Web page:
Chasing the Holy Grail of Additives
One company is bringing an additive to market that promises extreme pressure, antiwear and friction reduction in either water or oil – a hitherto impossible achievement. Trevor Gauntlettasks whether it has discovered a substance that combines these disparate lubricant demands.
Aholy grail is an elusive object, sought as much for the challenge of finding it as for its great powers. One such grail in the lubricants industry is an additive that is effective in both water and oil. Another is a chemical or blend that provides friction reduction, antiwear and extreme pressure performance – functions that may sound similar but are actually different tasks for a lubricant.
In almost 80 years since the discovery of zinc dialkyldithiophosphates antiwear properties, any additives that could satisfy either of those criteria are likely to be radically different from each other. Is the nano scale where the grail could be found?
New Jersey-based Nanotech Industrial Solutions is trying to commercialize its near-spherical tungsten disulfide particles, based on intellectual property first developed at an Israeli research institute.
Fullerene Building Blocks
To understand the source of NIS additive technology, first it is important to take a look at its foundational chemistry – carbon fullerenes.
A fullerene is the carbon allotrope C60, named after the architect R. Buckminster Fuller, who popularized a structure formed from hexagons or pentagons called a geodesic dome. Similarly shaped, a fullerene is made up of 12 pentagons and 20 hexagons creating a sphere of 60 equivalent carbon atoms. Its discovery in 1984 won a Nobel Prize for Chemistry.
Within weeks of C60 being characterized, its discoverers had also characterized C70, an oblate or squashed spheroid comprising 25 hexagons and 12 pentagons. The pattern of hexagons and pentagons of C60 was identical to the pattern of panels common on soccer balls at the time, hence the nickname Buckyballs for C60, C70 and their larger analogues.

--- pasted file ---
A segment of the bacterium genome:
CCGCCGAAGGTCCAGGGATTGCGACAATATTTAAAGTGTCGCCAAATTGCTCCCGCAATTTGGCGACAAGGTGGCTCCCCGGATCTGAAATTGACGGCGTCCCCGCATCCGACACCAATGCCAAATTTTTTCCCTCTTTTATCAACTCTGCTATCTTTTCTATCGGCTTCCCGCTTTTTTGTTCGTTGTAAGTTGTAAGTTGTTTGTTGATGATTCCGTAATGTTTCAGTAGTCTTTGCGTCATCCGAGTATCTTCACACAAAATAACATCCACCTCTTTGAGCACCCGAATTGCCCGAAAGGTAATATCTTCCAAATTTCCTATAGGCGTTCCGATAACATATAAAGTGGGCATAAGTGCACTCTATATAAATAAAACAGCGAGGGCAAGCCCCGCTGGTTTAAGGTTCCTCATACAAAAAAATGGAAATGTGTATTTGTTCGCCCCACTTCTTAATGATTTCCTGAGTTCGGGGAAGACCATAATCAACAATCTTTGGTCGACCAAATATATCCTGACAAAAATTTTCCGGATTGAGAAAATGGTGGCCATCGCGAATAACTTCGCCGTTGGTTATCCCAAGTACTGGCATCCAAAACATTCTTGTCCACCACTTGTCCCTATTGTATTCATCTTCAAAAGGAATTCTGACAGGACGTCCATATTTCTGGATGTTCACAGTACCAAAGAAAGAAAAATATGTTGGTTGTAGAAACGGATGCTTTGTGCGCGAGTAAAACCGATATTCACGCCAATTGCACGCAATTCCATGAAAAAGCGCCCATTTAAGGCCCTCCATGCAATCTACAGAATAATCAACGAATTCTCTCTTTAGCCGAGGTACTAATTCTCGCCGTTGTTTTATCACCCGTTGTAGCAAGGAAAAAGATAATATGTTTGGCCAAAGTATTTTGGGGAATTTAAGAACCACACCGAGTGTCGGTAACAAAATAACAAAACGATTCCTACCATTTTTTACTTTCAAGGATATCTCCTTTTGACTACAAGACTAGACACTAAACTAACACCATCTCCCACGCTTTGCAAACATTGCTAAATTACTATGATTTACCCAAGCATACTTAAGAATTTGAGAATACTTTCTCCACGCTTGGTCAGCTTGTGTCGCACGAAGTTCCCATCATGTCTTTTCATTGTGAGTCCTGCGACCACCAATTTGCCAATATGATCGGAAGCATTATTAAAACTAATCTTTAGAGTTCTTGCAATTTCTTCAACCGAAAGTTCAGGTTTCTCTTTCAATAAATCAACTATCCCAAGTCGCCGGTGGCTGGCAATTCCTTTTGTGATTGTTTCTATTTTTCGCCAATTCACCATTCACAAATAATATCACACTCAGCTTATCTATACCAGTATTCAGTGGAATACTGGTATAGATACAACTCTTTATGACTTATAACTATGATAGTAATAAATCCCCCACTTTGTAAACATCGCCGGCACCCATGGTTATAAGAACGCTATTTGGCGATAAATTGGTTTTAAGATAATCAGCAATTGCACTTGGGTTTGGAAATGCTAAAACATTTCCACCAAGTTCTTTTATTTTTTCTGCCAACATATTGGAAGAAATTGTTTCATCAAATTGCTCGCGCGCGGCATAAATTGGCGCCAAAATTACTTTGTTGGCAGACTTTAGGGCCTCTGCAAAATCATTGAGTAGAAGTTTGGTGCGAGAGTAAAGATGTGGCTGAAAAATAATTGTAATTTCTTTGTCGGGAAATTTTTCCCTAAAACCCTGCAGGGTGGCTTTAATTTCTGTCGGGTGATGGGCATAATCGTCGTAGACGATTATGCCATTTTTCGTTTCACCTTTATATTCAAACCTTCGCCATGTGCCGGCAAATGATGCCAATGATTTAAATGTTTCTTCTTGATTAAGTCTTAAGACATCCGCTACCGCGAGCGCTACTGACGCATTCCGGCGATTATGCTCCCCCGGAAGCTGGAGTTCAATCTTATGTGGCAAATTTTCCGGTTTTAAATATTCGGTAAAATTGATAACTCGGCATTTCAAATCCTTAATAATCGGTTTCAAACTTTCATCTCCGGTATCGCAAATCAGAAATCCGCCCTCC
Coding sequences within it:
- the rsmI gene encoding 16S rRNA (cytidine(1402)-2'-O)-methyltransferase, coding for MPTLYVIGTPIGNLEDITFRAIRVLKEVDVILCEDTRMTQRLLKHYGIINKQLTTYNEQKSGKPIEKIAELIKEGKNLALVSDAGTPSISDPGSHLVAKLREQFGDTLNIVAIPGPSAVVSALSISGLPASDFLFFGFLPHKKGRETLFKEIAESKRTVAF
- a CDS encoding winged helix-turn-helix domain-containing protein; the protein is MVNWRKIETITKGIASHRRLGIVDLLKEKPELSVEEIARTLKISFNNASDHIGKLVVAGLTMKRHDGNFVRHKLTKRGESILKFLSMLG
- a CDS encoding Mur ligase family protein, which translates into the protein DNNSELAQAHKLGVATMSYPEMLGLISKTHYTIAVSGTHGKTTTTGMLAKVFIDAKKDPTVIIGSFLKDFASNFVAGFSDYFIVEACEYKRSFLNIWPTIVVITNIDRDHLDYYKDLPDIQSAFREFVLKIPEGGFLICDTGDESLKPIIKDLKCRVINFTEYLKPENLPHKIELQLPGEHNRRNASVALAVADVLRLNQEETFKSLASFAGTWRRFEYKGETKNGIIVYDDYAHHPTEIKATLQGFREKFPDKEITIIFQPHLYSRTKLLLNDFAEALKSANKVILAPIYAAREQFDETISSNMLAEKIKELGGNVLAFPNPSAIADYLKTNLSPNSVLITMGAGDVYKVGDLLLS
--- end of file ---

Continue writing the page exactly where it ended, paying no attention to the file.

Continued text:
As they picked their way through the soot they created in the laboratory, the scientists discovered tubes of hexagons, otherwise known as carbon nanotubes, and multi-walled, onion-like structures of spheroids within spheroids, or tubes within tubes.
Now that people knew what to look for, it was quickly established that other materials with a tendency to form layered structures in the bulk (i.e., conventionally produced and not on a nano scale) could be coaxed into forming some of the spheroid, tube or onion-like structures that carbon could form on the nano scale.
One of those who was earliest to realize this was Reshef Tenne at Israels Weizmann Institute of Science. Tenne predicted that tungsten disulfide, which is layered when in bulk, would form caged structures rather than layers if it could be synthesized as nanoparticles. Tenne named these materials inorganic fullerene-like nanoparticles and nanotubes.
Detailed study of the growth mechanism of fullerene-like WS2 nanoparticles and nanotubes was undertaken. This development led to the scaling-up of their production and…commercialization…as superior solid lubricants with numerous potential applications, Tenne says on the institutes website.
Two companies were created to exploit the properties of inorganic fullerene-like WS2 nanoparticles, or IF-WS2, and these companies later merged to form NIS. The materials NIS manufactures are based on multi-walled onion-like particles.
Cushions, Rollers and Peeling Layers
As the IF-WS2 particles are near spheres less than a micron in diameter, they can fill surface cracks and hollows, preventing oil from entering. The spheres are compressible, so they prevent exposure to
the hydraulic pressures that can cause cracks to propagate. They can also roll within the contact, holding the two surfaces apart as they pass. NIS claims that this mechanism is predominant on very smooth surfaces.
When the hollow particles are held and compressed between two surfaces they flex and then display possibly their most striking property – exfoliation under high load. Conceptually, this has been described as a layer peeling off, as appears to be the case in the transmission electron micrograph in Figure 1. On close examination of many surfaces from different types of contact, multiple layers of WS2 can be found by the micrograph. These are aligned parallel to the surface of the underlying part.
Other micrograph imagery shows a different exfoliation mechanism. After the sphere flexes under load, the core of the particle is ejected from the outer layer in the same way as a seed is squeezed out of a ripe fruit. The outer layer can be seen to remain intact and in contact with one of the surfaces.
Extending Tool Life
IF-WS2 particles have found applications in metalworking processes such as stamping, extrusion and rolling, where they reduce friction and impact forces that can reduce the life of the tools. NIS has demonstrated the effectiveness of IF-WS2 in water as a top-treat to a semi-synthetic threading lubricant and IF-WS2 as a top-treat to an oil-based lubricant for stamping. Each showed a 40 percent plus increase in tool life.